The New York Academy of Art, the Mystery Donor & Jeffrey Epstein

New information from the New York Academy of Art throws more light over the school’s refusal to heed calls for its board chairperson, Eileen Guggenheim, to resign due to her links to pedophile Jeffrey Epstein.

The school is steadfast in its support of Mrs Guggenheim, a top donor, longtime supporter and former employee of the academy. Mrs Guggenheim and her husband razor blade heir Russell Wilkinson donated in 2016 $1million to the academy for renovations.

According to the school’s annual report for that year, the couple also donated an additional $100,000.

Also of note is an anonymous supporter who is matching all donations of up to $1million to the renovation fund.

Epstein survivor Maria Farmer alleged her former dean of school & now head of the board, Mrs Guggenheim, was alleged to have trafficked students to the pedophile’s New Mexico ranch, a claim the academic disputes.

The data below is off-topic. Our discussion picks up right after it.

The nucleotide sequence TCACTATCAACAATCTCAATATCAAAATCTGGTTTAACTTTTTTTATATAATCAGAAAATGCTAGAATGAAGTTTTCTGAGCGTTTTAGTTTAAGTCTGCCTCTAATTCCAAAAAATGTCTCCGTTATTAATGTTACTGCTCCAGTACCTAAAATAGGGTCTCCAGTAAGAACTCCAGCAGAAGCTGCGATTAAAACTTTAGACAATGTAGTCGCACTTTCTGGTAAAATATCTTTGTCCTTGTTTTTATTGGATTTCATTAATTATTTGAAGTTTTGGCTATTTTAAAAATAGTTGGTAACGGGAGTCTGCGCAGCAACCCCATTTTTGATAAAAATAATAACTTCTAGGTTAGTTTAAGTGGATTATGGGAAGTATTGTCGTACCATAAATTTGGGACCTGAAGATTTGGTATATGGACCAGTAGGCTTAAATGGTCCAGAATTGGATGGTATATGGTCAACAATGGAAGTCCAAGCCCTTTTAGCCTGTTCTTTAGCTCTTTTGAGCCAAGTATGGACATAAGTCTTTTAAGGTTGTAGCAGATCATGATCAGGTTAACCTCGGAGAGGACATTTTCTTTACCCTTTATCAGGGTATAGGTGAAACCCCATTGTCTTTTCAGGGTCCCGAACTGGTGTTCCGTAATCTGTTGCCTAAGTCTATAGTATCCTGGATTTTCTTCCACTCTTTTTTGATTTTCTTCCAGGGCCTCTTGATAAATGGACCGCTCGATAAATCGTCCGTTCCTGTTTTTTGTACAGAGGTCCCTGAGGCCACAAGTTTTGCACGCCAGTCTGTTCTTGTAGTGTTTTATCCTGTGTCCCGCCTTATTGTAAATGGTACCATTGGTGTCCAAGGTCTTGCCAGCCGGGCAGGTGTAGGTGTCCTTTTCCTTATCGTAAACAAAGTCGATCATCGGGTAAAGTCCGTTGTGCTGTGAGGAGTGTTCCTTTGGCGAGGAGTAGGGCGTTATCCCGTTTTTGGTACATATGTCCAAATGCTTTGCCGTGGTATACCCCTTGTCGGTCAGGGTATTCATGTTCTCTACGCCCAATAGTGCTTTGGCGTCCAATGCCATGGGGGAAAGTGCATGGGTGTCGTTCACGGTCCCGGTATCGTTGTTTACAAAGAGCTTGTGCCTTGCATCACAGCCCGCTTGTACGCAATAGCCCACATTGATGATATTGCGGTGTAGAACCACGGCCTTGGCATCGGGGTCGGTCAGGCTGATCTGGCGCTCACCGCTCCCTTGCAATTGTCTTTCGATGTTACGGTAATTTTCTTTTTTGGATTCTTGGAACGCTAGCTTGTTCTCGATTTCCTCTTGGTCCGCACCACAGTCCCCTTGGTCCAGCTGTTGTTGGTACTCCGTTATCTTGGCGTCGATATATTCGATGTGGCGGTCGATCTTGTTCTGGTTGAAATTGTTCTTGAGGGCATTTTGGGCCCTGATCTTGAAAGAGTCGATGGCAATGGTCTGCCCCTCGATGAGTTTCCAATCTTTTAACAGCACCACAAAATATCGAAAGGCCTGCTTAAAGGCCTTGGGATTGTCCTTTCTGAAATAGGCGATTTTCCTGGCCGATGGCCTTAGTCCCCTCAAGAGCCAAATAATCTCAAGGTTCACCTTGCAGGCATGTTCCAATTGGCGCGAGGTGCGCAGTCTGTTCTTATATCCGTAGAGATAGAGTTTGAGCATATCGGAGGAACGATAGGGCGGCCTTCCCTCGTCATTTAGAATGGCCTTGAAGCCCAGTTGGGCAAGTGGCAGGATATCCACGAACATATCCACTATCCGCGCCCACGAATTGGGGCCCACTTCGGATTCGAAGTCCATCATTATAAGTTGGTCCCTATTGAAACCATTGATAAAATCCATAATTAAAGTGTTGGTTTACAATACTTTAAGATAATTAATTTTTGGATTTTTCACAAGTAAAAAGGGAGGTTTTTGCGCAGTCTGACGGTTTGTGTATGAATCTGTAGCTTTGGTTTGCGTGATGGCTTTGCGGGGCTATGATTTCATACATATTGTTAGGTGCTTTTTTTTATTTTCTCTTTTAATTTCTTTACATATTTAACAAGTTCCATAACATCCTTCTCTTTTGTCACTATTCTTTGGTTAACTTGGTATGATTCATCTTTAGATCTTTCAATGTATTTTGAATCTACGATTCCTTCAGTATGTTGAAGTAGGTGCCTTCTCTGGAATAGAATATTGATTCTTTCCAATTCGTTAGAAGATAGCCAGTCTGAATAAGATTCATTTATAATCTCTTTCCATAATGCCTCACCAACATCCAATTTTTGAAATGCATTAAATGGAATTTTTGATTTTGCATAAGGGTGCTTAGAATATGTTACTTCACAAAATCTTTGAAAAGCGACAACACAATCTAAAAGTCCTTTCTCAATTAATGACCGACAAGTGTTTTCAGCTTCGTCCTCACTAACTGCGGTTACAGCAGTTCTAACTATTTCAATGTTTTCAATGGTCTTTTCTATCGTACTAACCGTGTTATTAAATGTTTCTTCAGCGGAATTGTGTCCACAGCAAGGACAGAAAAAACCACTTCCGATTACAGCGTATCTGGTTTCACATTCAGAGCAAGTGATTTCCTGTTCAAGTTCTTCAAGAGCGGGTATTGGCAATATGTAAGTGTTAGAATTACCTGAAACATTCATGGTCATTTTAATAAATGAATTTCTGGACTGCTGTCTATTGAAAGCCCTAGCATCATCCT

Ms Farmer and another former art student visited Jeffrey Epstein’s ranch with Guggenheim in the ‘90s said they were pressured to play games that involved “sexual objects” with Epstein and his accused co-conspirator, Ghislaine Maxwell.

The survivor, the first to report the Epstein sex abuse and trafficking operation to the FBI, was in July the subject of a vicious attack by the academy’s lawyers. They claimed she was the cause of her sister’s assault by Epstein and Ghislaine Maxwell.

The report said the survivor “ignored this and the many other red flags, which would have suggested to a reasonable person that introducing her 15-year-old sister to Epstein might end badly.”

Following resignation of four art school directors , the organisation issued in August “a profound apology.”

At the centre of the allegations is Mrs Guggenheim.

The academy apologised in August for a victim-blaming report it issued about Ms Farmer on the day before Ghislaine Maxwell was arrested.

But Ms Farmer says they haven’t apologised directly to her. 

The academy in July asked Guggenheim to retain her position as chair of the board of trustees.

In July, President David Kratz said to ArtNews: “It is time for the school to close the book on this issue,” he says. (Editor’s note: Not bloody likely, mate.)

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